Ivory Coast on the 'Brink of Genocide'

UN peacekeepers in Ivory Coast. The UN ambassador Youssoufou Bamba has called for international support to avert an escalation of post-election violence in the country. (Photograph: Issouf Sanogo/AFP/Getty Images)

Ivory Coast on the 'Brink of Genocide'

UN ambassador says election crisis has led to a 'massive violation of human rights' and calls for international intervention

Ivory Coast is on the "brink of genocide" and the world must take urgent action, the country's new ambassador to the UN has warned.

Bamba expressed alarm that houses in certain areas were being marked
according to the tribe of the person who lives there.

leaders have stepped up pressure on President Laurent Gbagbo to quit in
favour of Alassane Ouattara, widely recognised as having won last
month's elections.

Speaking in New York, Bamba, appointed as
ambassador to the UN by Ouattara, described him as the rightful ruler of
Ivory Coast. "He has been elected in a free, fair, transparent,
democratic election," he said. "The result has been proclaimed by the
independent electoral commission, certified by the UN. To me the debate
is over, now you are talking about how and when Mr Gbagbo will leave

Bamba alleged there had been a "massive violation of human rights",
with more than 170 people killed during street demonstrations in Ivory
Coast. "Thus, one of the messages I try to get across during the
conversations I have conducted so far, is to tell we are on the brink of
genocide. Something should be done."

He implied that Ouattara
supporters, whose strongholds are largely in the north, could be
targeted by Gbagbo backers, saying: "If houses are being marked
according to your tribe, what is going to be next?"

Bamba said he
planned to meet every member of the UN security council. "I intend to
meet all the 15 members to explain to them the gravity of the situation
... We expect the United Nations to be credible and the United Nations to prevent violation and to prevent the election to be stolen from the people."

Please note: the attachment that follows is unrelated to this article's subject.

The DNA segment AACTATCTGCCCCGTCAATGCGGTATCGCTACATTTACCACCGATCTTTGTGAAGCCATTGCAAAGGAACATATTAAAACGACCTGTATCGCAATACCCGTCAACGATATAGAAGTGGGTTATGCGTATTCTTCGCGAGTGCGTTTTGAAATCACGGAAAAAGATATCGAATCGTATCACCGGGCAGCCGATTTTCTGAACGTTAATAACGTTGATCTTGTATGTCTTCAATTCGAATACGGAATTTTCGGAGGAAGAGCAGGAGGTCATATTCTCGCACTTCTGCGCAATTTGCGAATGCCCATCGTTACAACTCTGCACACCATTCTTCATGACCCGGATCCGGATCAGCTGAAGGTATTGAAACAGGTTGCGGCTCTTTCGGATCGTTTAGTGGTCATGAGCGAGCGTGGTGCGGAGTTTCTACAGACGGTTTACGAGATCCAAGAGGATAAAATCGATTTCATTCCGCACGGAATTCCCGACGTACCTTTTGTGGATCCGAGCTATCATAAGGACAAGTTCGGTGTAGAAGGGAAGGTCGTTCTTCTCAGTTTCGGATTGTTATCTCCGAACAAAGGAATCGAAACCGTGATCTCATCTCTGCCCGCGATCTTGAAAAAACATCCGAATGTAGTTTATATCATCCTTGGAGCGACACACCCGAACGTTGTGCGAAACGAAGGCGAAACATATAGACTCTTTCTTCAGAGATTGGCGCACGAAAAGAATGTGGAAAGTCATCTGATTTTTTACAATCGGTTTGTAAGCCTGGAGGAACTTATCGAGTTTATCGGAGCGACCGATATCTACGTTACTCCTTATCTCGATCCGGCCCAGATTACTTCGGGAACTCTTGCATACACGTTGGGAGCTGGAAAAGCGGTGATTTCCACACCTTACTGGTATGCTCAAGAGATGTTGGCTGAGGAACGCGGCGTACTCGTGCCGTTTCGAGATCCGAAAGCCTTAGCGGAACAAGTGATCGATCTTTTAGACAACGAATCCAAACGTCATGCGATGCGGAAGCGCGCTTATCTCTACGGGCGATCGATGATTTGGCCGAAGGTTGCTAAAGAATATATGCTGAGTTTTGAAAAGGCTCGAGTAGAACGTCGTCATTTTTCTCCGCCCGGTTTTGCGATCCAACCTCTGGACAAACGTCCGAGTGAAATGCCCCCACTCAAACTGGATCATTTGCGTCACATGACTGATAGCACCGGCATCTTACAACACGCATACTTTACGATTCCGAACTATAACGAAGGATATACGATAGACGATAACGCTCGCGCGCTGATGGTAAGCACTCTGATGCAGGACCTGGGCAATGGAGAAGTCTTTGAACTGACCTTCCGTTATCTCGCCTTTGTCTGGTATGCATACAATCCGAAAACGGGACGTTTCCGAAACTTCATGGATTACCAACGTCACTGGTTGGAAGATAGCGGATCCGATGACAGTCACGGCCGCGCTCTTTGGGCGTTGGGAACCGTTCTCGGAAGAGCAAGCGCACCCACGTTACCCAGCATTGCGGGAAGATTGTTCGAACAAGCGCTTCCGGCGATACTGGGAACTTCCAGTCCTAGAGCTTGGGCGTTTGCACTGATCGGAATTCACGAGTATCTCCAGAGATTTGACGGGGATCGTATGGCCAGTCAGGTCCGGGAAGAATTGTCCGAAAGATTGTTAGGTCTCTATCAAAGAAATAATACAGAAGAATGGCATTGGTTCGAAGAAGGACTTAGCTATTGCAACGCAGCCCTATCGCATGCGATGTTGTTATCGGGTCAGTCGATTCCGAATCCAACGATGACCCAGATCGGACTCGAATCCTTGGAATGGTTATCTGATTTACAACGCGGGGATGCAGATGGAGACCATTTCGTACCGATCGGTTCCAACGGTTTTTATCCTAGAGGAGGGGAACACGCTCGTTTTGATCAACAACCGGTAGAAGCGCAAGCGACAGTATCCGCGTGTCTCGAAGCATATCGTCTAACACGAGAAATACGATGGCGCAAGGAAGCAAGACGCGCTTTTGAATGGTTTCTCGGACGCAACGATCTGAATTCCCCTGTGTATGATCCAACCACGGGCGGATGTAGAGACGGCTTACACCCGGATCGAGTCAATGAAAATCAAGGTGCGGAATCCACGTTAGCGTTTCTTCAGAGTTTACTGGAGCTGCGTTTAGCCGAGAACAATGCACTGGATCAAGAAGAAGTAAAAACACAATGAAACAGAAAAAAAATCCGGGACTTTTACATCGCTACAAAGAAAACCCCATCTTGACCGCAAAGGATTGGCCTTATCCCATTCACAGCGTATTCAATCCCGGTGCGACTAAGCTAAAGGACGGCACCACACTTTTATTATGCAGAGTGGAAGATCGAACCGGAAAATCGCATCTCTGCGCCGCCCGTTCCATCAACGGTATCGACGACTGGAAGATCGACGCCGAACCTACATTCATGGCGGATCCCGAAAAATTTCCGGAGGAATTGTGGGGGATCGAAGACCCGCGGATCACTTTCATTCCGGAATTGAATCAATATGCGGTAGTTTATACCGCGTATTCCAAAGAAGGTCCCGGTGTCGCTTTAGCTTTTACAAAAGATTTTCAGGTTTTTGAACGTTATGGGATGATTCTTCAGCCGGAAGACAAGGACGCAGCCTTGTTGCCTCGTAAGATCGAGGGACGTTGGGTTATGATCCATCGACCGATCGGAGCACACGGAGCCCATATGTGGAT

28 November election was meant to reunite Ivory Coast, the world's top
cocoa producer, after a 2002-03 civil war. But a dispute over the
results has provoked lethal street clashes and threatens to restart open

The UN general assembly last week recognised Ouattara
as Ivory Coast's legitimate president by unanimously deciding that the
list of diplomats he submitted be recognised as the sole official
representatives of Ivory Coast at the UN.

The UN's peacekeeping
chief, Alain Le Roy, said his troops had become a target of violence in
Ivory Coast after a campaign of "disturbing lies" on state television
suggested the UN was arming and transporting anti-Gbagbo rebels.

US state department spokesman, Mark Toner, said America was planning
for the possible evacuation of its embassy in Ivory Coast amid concerns
of a full-blown conflict.

Ouattara and his prime minister,
Guillaume Soro, remain holed up in a hotel in the commercial capital,
Abidjan, protected by UN forces. Supporters of Gbagbo, the Young
Patriots, have threatened to storm the hotel.

The group's leader,
Charles Ble Goude, who is also Gbagbo's youth minister, warned the west
African regional bloc, Ecowas, not to send troops. "They should prepare
themselves very well because we are thinking about totally liberating
our country, and soon I will launch the final assault," he said.

African leaders have backed off their threat of military action for
now. On Tuesday the presidents of Sierra Leone, Benin and Cape Verde
delivered an ultimatum on behalf of Ecowas, hoping to escort Gbagbo into
exile. He refused to budge.

An Ouattara adviser, speaking on
condition of anonymity, said Gbagbo demanded a vote recount during the
negotiations with the visiting delegation and wants amnesty if he leaves

The Nigerian president, Goodluck Jonathan, said the
leaders would return to Ivory Coast on Monday. "Whenever there is a
dispute, whenever there is disagreement, it is dialogue that will solve
issues," Jonathan said in the Nigerian capital, Abuja, where Ecowas is
based. "The dialogue is on. They are encouraging us to go back."

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